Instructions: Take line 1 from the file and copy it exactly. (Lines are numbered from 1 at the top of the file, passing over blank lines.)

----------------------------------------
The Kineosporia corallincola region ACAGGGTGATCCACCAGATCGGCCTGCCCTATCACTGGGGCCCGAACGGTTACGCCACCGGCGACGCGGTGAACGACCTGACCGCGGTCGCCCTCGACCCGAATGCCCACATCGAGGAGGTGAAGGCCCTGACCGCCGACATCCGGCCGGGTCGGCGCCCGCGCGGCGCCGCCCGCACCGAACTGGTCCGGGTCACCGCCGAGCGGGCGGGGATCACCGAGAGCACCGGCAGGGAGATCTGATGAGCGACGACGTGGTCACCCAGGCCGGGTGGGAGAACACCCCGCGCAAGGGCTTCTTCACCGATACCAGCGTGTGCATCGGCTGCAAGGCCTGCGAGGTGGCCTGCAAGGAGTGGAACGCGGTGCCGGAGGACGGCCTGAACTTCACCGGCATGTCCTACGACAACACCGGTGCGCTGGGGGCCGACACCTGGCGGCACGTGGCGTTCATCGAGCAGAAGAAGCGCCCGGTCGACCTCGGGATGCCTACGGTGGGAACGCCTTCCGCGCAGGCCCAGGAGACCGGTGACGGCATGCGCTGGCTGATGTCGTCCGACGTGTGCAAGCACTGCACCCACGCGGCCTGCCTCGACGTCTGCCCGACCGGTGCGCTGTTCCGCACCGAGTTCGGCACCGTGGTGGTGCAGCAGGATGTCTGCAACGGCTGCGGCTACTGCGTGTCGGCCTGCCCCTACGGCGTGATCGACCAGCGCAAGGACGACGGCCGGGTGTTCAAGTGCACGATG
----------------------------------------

The Kineosporia corallincola region ACAGGGTGATCCACCAGATCGGCCTGCCCTATCACTGGGGCCCGAACGGTTACGCCACCGGCGACGCGGTGAACGACCTGACCGCGGTCGCCCTCGACCCGAATGCCCACATCGAGGAGGTGAAGGCCCTGACCGCCGACATCCGGCCGGGTCGGCGCCCGCGCGGCGCCGCCCGCACCGAACTGGTCCGGGTCACCGCCGAGCGGGCGGGGATCACCGAGAGCACCGGCAGGGAGATCTGATGAGCGACGACGTGGTCACCCAGGCCGGGTGGGAGAACACCCCGCGCAAGGGCTTCTTCACCGATACCAGCGTGTGCATCGGCTGCAAGGCCTGCGAGGTGGCCTGCAAGGAGTGGAACGCGGTGCCGGAGGACGGCCTGAACTTCACCGGCATGTCCTACGACAACACCGGTGCGCTGGGGGCCGACACCTGGCGGCACGTGGCGTTCATCGAGCAGAAGAAGCGCCCGGTCGACCTCGGGATGCCTACGGTGGGAACGCCTTCCGCGCAGGCCCAGGAGACCGGTGACGGCATGCGCTGGCTGATGTCGTCCGACGTGTGCAAGCACTGCACCCACGCGGCCTGCCTCGACGTCTGCCCGACCGGTGCGCTGTTCCGCACCGAGTTCGGCACCGTGGTGGTGCAGCAGGATGTCTGCAACGGCTGCGGCTACTGCGTGTCGGCCTGCCCCTACGGCGTGATCGACCAGCGCAAGGACGACGGCCGGGTGTTCAAGTGCACGATG